Harnessing Big Data in the Contact Center: A Slow but Worthwhile Struggle
August 7, 2012 Leave a comment
- Contact centers have been dealing with the ‘big data’ issue for years as they strive to develop the elusive 360-degree view of the customer across an assortment of structured and unstructured data collected from billions of customer interactions each year.
- Despite a long history of dealing with big data, there has been little progress in utilizing the information to optimize operations in most contact centers, and thanks to a lack of centralized management capabilities, data silos continue to be a major hindrance to the development of the ‘intelligent enterprise.’
Managers dealing with contact centers on a daily basis are perplexed with the industry’s sudden fixation with big data since they have been obsessed with the issue for more than thirty years in their voice call centers. Now, the shift to the multichannel contact center, through which recorded phone calls, e-mails, faxes, Web chats, social media, and survey feedback data flow, makes the challenge even more complex and unwieldy. How to deal with the volume, velocity, and variety of data moving through the multichannel contact center today and use the information to improve enterprise operations is a discussion worth having if we ever hope to reach the dream of the much-discussed ‘intelligent enterprise.’
Call recording provides a great example of the problems associated with big data issues in contact centers. Contact center managers record hundreds of millions of calls a year, yet most industry trackers would agree that less than one-tenth of one percent of these recordings are ever played back and listened to by managers, making this valuable collection of customer intelligence useless in optimizing customer experience levels and improving contact center operational results. It has taken decades, but today, speech analytics technology from companies such as Aurix (now Avaya), CallMiner, Nexidia, NICE Systems, Utopy, and Verint Systems offers software to automate the mining of customer transaction information from these recordings to turn the contents into usable business information. This is a big initial step in the management and improved usage of big data in the contact center. Likewise, other technology advances in the areas of contact center analytics and optimization and social media, chat, e-mail, and customer survey capture and analytics have made progress in utilizing other contact center media flows by turning them into usable intelligence in the creation of the intelligent enterprise in which every bit of intelligence contributes to better performance, providing a 360-view of the customer across contact center operations.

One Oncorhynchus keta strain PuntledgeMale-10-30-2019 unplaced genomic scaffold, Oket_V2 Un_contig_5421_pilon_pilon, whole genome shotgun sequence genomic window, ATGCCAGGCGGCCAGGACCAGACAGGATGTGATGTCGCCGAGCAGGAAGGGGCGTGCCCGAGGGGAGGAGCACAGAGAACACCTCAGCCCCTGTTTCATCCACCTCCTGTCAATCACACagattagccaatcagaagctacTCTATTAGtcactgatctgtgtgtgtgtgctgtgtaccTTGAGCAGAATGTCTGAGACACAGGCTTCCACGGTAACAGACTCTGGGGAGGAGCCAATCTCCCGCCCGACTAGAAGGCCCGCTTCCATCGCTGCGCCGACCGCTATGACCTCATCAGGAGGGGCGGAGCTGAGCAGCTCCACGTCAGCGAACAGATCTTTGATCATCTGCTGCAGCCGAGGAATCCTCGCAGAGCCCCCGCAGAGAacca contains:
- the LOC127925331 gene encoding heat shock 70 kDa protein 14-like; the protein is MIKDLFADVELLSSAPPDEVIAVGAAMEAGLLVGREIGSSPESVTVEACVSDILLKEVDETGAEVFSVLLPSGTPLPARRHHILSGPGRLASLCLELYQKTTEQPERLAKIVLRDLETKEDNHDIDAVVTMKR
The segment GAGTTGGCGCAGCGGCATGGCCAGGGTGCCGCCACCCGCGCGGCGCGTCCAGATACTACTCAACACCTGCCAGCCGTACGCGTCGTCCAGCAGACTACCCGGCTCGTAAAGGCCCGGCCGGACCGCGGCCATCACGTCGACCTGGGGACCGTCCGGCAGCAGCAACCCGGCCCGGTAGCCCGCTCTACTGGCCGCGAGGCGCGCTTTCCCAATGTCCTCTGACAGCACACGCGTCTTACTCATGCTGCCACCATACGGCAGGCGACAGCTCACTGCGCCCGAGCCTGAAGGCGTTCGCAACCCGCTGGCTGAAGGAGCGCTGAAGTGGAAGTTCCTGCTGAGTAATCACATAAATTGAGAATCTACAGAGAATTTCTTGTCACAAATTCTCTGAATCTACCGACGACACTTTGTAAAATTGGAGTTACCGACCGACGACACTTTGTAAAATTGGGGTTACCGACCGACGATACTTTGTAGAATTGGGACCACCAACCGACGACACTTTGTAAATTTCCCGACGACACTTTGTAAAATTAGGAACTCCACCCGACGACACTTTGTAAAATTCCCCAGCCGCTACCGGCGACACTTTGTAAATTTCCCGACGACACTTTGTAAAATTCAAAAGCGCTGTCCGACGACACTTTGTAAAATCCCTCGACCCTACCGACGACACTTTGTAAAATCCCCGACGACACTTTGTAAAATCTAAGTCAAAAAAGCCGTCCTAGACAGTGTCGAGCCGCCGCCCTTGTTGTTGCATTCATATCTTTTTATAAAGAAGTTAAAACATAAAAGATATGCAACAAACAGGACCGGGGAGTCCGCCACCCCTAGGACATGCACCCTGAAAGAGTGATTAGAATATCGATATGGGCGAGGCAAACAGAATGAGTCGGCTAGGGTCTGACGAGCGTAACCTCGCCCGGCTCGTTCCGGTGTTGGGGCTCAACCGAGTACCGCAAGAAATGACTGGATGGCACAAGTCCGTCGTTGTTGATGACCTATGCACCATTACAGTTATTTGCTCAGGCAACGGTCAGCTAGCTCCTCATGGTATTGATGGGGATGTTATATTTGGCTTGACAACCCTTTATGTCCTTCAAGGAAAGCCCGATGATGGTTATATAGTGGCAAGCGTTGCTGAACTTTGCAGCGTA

Although contact center managers may have a longer history of dealing with big data than other areas of the enterprise, their success in harnessing big data has been relatively limited thus far. After decades of little progress, the technology to improve this situation is just now arriving on the scene. Leading edge customer care centers are implementing these solutions today, yet it may be several years, if not decades, before the majority of contact centers will be reaping the rewards of investments in these technologies. The good news is that the developing business for contact center vendors represents a large growth opportunity for providers of contact center technology, and the ROI for centers investing in these big data analysis technologies is proving to be very attractive. Using the contact center as a guide, IT managers who research and invest in emerging analytics and management technologies early in the game will be the most successful in taking control of big data issues and capitalizing on its opportunities more quickly, to the benefit of the entire enterprise.